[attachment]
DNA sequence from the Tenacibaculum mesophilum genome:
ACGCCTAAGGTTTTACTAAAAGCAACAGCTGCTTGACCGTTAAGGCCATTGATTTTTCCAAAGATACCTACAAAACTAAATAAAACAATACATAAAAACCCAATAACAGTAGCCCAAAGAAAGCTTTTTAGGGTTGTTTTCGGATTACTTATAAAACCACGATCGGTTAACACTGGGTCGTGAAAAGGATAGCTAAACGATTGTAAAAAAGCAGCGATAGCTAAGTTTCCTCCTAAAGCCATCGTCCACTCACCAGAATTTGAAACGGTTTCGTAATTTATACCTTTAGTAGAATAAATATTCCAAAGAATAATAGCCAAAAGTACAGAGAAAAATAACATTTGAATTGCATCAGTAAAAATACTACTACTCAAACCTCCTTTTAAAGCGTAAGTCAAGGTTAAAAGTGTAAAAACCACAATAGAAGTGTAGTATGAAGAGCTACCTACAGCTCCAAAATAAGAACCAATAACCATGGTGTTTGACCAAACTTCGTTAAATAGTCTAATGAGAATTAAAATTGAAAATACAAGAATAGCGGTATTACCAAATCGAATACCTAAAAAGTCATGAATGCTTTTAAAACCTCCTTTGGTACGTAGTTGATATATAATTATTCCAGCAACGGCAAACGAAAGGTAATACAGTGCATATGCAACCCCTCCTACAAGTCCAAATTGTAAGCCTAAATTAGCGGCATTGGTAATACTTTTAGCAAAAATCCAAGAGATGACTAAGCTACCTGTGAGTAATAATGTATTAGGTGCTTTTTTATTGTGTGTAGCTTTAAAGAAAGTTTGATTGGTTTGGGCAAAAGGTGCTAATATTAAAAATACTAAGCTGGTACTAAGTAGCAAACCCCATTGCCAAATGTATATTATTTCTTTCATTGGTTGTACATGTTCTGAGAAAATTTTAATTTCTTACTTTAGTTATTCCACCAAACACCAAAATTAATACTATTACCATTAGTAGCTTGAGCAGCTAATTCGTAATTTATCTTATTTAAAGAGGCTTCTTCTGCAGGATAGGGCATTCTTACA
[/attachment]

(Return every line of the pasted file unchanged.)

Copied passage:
DNA sequence from the Tenacibaculum mesophilum genome:
ACGCCTAAGGTTTTACTAAAAGCAACAGCTGCTTGACCGTTAAGGCCATTGATTTTTCCAAAGATACCTACAAAACTAAATAAAACAATACATAAAAACCCAATAACAGTAGCCCAAAGAAAGCTTTTTAGGGTTGTTTTCGGATTACTTATAAAACCACGATCGGTTAACACTGGGTCGTGAAAAGGATAGCTAAACGATTGTAAAAAAGCAGCGATAGCTAAGTTTCCTCCTAAAGCCATCGTCCACTCACCAGAATTTGAAACGGTTTCGTAATTTATACCTTTAGTAGAATAAATATTCCAAAGAATAATAGCCAAAAGTACAGAGAAAAATAACATTTGAATTGCATCAGTAAAAATACTACTACTCAAACCTCCTTTTAAAGCGTAAGTCAAGGTTAAAAGTGTAAAAACCACAATAGAAGTGTAGTATGAAGAGCTACCTACAGCTCCAAAATAAGAACCAATAACCATGGTGTTTGACCAAACTTCGTTAAATAGTCTAATGAGAATTAAAATTGAAAATACAAGAATAGCGGTATTACCAAATCGAATACCTAAAAAGTCATGAATGCTTTTAAAACCTCCTTTGGTACGTAGTTGATATATAATTATTCCAGCAACGGCAAACGAAAGGTAATACAGTGCATATGCAACCCCTCCTACAAGTCCAAATTGTAAGCCTAAATTAGCGGCATTGGTAATACTTTTAGCAAAAATCCAAGAGATGACTAAGCTACCTGTGAGTAATAATGTATTAGGTGCTTTTTTATTGTGTGTAGCTTTAAAGAAAGTTTGATTGGTTTGGGCAAAAGGTGCTAATATTAAAAATACTAAGCTGGTACTAAGTAGCAAACCCCATTGCCAAATGTATATTATTTCTTTCATTGGTTGTACATGTTCTGAGAAAATTTTAATTTCTTACTTTAGTTATTCCACCAAACACCAAAATTAATACTATTACCATTAGTAGCTTGAGCAGCTAATTCGTAATTTATCTTATTTAAAGAGGCTTCTTCTGCAGGATAGGGCATTCTTACA